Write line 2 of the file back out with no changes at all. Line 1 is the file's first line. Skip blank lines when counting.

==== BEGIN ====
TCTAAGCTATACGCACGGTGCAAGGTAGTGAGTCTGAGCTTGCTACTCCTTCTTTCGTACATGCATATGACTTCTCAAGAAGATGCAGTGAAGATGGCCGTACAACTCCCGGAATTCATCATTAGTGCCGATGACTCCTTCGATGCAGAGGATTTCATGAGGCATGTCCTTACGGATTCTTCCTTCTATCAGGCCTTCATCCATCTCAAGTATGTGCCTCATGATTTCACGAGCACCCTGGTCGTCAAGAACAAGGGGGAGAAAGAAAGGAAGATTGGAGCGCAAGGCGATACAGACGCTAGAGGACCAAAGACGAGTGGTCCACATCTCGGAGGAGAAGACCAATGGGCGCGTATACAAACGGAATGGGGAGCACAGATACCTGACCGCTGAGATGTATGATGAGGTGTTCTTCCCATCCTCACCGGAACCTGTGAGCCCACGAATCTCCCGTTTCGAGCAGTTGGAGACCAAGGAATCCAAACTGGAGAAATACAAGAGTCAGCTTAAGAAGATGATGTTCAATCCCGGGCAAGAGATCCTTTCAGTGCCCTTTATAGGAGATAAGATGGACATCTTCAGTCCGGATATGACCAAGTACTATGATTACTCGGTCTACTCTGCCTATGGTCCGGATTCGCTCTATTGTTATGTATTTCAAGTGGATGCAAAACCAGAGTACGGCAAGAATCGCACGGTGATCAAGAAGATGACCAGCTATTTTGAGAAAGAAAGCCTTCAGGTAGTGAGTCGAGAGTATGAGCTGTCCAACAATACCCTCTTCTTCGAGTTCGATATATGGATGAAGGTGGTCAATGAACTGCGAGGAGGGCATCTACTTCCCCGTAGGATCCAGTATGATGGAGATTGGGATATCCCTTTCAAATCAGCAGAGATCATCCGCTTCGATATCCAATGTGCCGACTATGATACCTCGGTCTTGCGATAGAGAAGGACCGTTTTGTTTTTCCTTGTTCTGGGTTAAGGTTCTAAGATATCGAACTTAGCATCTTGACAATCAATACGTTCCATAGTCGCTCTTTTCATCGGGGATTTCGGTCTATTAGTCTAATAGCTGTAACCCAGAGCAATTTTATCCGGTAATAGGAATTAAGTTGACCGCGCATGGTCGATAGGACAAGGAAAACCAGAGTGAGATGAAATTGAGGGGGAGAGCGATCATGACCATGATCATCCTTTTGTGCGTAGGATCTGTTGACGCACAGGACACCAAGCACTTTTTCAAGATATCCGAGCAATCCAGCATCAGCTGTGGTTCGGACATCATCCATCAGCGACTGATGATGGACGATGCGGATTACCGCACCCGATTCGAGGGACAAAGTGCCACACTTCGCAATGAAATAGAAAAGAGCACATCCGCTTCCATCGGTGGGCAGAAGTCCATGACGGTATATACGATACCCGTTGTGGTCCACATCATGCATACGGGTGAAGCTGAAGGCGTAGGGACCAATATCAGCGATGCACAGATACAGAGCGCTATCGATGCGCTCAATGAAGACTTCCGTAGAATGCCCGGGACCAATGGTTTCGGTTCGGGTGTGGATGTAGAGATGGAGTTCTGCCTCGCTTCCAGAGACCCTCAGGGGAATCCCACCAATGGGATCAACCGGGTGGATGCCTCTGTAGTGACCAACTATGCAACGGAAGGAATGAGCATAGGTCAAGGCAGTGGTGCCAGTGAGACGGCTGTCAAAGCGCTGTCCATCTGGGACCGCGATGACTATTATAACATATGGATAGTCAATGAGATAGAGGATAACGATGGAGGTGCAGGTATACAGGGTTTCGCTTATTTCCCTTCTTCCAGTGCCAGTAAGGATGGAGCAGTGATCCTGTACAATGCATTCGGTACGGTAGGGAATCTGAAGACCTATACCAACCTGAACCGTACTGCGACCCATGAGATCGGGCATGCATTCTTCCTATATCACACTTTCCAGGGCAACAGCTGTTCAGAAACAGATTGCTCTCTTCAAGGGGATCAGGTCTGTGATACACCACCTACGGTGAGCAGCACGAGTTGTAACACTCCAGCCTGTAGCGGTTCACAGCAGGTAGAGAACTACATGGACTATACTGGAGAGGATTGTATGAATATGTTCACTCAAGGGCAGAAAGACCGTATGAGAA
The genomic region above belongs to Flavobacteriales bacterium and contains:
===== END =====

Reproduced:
The genomic region above belongs to Flavobacteriales bacterium and contains: